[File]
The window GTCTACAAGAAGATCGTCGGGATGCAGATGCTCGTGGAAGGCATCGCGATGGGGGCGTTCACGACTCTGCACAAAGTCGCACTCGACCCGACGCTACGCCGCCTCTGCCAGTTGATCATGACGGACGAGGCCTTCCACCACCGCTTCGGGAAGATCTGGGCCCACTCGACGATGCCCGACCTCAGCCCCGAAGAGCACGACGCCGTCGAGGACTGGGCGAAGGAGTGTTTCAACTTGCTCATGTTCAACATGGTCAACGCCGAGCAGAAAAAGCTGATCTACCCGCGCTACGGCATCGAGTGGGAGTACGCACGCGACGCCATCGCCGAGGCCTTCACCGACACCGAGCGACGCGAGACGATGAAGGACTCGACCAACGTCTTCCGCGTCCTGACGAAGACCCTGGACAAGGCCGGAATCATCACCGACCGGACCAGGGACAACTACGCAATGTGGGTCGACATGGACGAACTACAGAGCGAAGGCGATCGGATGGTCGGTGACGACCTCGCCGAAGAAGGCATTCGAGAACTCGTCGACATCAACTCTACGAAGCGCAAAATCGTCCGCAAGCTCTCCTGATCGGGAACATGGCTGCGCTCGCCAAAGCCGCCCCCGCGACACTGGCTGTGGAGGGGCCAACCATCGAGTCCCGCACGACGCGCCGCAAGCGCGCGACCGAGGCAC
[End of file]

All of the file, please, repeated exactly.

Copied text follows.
The window GTCTACAAGAAGATCGTCGGGATGCAGATGCTCGTGGAAGGCATCGCGATGGGGGCGTTCACGACTCTGCACAAAGTCGCACTCGACCCGACGCTACGCCGCCTCTGCCAGTTGATCATGACGGACGAGGCCTTCCACCACCGCTTCGGGAAGATCTGGGCCCACTCGACGATGCCCGACCTCAGCCCCGAAGAGCACGACGCCGTCGAGGACTGGGCGAAGGAGTGTTTCAACTTGCTCATGTTCAACATGGTCAACGCCGAGCAGAAAAAGCTGATCTACCCGCGCTACGGCATCGAGTGGGAGTACGCACGCGACGCCATCGCCGAGGCCTTCACCGACACCGAGCGACGCGAGACGATGAAGGACTCGACCAACGTCTTCCGCGTCCTGACGAAGACCCTGGACAAGGCCGGAATCATCACCGACCGGACCAGGGACAACTACGCAATGTGGGTCGACATGGACGAACTACAGAGCGAAGGCGATCGGATGGTCGGTGACGACCTCGCCGAAGAAGGCATTCGAGAACTCGTCGACATCAACTCTACGAAGCGCAAAATCGTCCGCAAGCTCTCCTGATCGGGAACATGGCTGCGCTCGCCAAAGCCGCCCCCGCGACACTGGCTGTGGAGGGGCCAACCATCGAGTCCCGCACGACGCGCCGCAAGCGCGCGACCGAGGCAC